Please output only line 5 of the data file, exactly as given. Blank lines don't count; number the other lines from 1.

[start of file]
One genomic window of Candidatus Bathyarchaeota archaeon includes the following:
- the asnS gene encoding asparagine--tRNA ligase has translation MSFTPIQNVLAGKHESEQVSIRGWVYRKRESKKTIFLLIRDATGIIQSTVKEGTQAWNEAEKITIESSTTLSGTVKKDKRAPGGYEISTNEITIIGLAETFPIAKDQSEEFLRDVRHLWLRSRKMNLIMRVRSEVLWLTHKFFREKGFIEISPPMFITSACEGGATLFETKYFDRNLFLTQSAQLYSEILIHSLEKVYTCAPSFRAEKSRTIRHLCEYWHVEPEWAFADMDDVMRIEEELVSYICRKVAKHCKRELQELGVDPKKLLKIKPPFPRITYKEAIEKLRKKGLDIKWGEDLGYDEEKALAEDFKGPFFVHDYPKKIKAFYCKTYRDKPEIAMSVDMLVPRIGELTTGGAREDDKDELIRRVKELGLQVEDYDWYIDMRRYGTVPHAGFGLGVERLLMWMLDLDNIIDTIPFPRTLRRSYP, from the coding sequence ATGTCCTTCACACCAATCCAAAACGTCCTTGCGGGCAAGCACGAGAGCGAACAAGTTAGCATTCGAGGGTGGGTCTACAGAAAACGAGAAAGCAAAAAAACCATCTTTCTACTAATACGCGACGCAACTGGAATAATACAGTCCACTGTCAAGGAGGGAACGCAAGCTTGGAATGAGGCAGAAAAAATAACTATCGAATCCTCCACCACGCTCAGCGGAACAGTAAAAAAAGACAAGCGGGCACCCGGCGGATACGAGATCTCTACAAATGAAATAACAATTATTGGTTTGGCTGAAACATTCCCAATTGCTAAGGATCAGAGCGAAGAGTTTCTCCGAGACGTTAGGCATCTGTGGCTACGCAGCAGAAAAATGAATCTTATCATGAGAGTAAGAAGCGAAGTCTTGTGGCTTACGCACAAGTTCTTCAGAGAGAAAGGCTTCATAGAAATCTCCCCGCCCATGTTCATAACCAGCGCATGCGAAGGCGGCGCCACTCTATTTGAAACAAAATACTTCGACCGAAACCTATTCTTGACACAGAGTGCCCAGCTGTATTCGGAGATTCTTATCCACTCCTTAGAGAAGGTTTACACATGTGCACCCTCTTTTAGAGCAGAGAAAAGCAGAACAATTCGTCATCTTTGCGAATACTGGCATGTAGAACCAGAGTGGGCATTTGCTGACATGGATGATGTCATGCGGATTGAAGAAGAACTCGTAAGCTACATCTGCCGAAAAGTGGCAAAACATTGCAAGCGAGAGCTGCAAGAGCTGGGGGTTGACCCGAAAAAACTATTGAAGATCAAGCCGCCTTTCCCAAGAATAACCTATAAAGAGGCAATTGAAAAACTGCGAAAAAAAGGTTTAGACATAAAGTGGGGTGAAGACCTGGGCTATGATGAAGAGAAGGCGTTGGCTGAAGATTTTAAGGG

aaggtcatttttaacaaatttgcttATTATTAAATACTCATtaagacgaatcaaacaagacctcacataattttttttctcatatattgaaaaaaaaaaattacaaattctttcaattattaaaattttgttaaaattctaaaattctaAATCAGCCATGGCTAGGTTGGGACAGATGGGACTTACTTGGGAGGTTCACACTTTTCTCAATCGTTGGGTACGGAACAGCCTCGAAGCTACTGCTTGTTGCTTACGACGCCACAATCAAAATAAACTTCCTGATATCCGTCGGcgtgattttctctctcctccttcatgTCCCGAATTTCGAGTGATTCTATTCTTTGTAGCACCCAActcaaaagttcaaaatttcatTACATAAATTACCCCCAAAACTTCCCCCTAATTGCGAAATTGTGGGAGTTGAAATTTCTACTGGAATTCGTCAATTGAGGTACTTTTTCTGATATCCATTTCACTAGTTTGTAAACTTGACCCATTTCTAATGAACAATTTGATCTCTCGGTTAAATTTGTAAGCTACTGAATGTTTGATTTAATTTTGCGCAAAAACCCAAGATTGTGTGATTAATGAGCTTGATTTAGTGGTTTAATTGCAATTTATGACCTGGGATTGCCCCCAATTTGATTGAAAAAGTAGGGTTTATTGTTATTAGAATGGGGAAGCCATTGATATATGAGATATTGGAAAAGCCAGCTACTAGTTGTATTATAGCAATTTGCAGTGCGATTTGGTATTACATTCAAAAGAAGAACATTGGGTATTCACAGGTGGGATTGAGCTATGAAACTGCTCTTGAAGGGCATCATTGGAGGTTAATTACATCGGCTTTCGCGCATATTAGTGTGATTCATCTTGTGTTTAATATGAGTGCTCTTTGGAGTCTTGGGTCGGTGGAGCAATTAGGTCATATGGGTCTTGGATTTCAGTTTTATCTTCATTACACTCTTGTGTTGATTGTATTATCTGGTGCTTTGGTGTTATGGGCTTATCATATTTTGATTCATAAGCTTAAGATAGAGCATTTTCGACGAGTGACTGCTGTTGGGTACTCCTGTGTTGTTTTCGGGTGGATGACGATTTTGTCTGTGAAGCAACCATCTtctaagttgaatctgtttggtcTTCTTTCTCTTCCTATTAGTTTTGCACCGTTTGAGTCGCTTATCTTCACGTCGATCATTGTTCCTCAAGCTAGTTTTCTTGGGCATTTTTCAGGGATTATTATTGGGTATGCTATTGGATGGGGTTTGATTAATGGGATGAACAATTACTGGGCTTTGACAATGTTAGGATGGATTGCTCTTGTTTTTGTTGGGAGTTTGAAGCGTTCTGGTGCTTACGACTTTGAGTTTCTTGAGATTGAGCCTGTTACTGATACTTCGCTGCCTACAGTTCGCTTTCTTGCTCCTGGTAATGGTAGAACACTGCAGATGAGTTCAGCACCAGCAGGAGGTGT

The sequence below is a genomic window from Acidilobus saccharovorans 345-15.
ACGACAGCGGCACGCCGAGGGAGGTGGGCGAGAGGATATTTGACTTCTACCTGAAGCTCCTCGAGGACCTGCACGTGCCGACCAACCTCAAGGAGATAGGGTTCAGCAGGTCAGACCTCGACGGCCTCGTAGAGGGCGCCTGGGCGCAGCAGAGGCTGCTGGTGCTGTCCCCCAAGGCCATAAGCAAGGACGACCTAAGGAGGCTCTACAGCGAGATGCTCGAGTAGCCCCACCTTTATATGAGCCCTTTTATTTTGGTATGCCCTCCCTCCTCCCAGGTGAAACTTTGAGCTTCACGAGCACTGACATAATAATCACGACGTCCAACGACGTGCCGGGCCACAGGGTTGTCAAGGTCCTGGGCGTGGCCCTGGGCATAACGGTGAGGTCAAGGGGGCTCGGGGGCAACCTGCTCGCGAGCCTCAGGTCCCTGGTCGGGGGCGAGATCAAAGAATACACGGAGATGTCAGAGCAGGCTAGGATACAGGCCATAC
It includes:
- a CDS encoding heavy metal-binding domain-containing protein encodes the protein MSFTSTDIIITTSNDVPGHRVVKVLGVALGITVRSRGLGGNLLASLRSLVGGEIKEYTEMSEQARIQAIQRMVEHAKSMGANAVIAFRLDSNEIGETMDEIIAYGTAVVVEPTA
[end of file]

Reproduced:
ACGACAGCGGCACGCCGAGGGAGGTGGGCGAGAGGATATTTGACTTCTACCTGAAGCTCCTCGAGGACCTGCACGTGCCGACCAACCTCAAGGAGATAGGGTTCAGCAGGTCAGACCTCGACGGCCTCGTAGAGGGCGCCTGGGCGCAGCAGAGGCTGCTGGTGCTGTCCCCCAAGGCCATAAGCAAGGACGACCTAAGGAGGCTCTACAGCGAGATGCTCGAGTAGCCCCACCTTTATATGAGCCCTTTTATTTTGGTATGCCCTCCCTCCTCCCAGGTGAAACTTTGAGCTTCACGAGCACTGACATAATAATCACGACGTCCAACGACGTGCCGGGCCACAGGGTTGTCAAGGTCCTGGGCGTGGCCCTGGGCATAACGGTGAGGTCAAGGGGGCTCGGGGGCAACCTGCTCGCGAGCCTCAGGTCCCTGGTCGGGGGCGAGATCAAAGAATACACGGAGATGTCAGAGCAGGCTAGGATACAGGCCATAC